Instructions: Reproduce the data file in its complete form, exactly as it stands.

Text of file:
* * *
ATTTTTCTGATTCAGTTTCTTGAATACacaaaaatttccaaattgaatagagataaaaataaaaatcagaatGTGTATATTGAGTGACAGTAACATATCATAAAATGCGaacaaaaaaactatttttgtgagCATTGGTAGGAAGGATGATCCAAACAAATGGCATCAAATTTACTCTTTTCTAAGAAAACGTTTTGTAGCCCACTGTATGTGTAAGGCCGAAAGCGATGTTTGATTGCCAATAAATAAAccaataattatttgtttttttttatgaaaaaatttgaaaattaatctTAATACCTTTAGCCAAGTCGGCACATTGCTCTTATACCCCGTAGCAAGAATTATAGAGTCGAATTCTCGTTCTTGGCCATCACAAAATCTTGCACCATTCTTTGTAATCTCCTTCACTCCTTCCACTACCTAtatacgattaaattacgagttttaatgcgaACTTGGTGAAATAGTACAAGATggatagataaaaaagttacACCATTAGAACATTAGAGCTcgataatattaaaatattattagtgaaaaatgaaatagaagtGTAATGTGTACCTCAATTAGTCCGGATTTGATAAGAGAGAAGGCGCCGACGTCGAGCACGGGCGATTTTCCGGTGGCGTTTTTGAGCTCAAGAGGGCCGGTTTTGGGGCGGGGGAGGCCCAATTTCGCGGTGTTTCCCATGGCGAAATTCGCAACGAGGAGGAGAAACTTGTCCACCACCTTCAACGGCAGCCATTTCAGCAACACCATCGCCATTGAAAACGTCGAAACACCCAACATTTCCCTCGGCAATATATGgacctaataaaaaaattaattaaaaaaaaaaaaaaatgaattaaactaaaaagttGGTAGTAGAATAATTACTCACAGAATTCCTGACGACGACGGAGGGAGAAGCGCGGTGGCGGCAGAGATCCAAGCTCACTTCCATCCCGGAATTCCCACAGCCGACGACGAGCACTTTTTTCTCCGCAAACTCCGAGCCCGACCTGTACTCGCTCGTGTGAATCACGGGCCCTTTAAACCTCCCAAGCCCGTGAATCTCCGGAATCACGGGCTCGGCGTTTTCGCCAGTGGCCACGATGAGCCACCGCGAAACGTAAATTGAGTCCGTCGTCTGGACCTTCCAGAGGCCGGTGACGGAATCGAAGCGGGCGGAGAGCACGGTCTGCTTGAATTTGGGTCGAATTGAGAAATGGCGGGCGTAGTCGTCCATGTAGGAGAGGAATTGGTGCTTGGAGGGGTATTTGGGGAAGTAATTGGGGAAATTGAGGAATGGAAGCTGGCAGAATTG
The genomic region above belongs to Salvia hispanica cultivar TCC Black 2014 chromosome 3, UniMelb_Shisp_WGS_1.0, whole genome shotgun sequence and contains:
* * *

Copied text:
ATTTTTCTGATTCAGTTTCTTGAATACacaaaaatttccaaattgaatagagataaaaataaaaatcagaatGTGTATATTGAGTGACAGTAACATATCATAAAATGCGaacaaaaaaactatttttgtgagCATTGGTAGGAAGGATGATCCAAACAAATGGCATCAAATTTACTCTTTTCTAAGAAAACGTTTTGTAGCCCACTGTATGTGTAAGGCCGAAAGCGATGTTTGATTGCCAATAAATAAAccaataattatttgtttttttttatgaaaaaatttgaaaattaatctTAATACCTTTAGCCAAGTCGGCACATTGCTCTTATACCCCGTAGCAAGAATTATAGAGTCGAATTCTCGTTCTTGGCCATCACAAAATCTTGCACCATTCTTTGTAATCTCCTTCACTCCTTCCACTACCTAtatacgattaaattacgagttttaatgcgaACTTGGTGAAATAGTACAAGATggatagataaaaaagttacACCATTAGAACATTAGAGCTcgataatattaaaatattattagtgaaaaatgaaatagaagtGTAATGTGTACCTCAATTAGTCCGGATTTGATAAGAGAGAAGGCGCCGACGTCGAGCACGGGCGATTTTCCGGTGGCGTTTTTGAGCTCAAGAGGGCCGGTTTTGGGGCGGGGGAGGCCCAATTTCGCGGTGTTTCCCATGGCGAAATTCGCAACGAGGAGGAGAAACTTGTCCACCACCTTCAACGGCAGCCATTTCAGCAACACCATCGCCATTGAAAACGTCGAAACACCCAACATTTCCCTCGGCAATATATGgacctaataaaaaaattaattaaaaaaaaaaaaaaatgaattaaactaaaaagttGGTAGTAGAATAATTACTCACAGAATTCCTGACGACGACGGAGGGAGAAGCGCGGTGGCGGCAGAGATCCAAGCTCACTTCCATCCCGGAATTCCCACAGCCGACGACGAGCACTTTTTTCTCCGCAAACTCCGAGCCCGACCTGTACTCGCTCGTGTGAATCACGGGCCCTTTAAACCTCCCAAGCCCGTGAATCTCCGGAATCACGGGCTCGGCGTTTTCGCCAGTGGCCACGATGAGCCACCGCGAAACGTAAATTGAGTCCGTCGTCTGGACCTTCCAGAGGCCGGTGACGGAATCGAAGCGGGCGGAGAGCACGGTCTGCTTGAATTTGGGTCGAATTGAGAAATGGCGGGCGTAGTCGTCCATGTAGGAGAGGAATTGGTGCTTGGAGGGGTATTTGGGGAAGTAATTGGGGAAATTGAGGAATGGAAGCTGGCAGAATTG
The genomic region above belongs to Salvia hispanica cultivar TCC Black 2014 chromosome 3, UniMelb_Shisp_WGS_1.0, whole genome shotgun sequence and contains: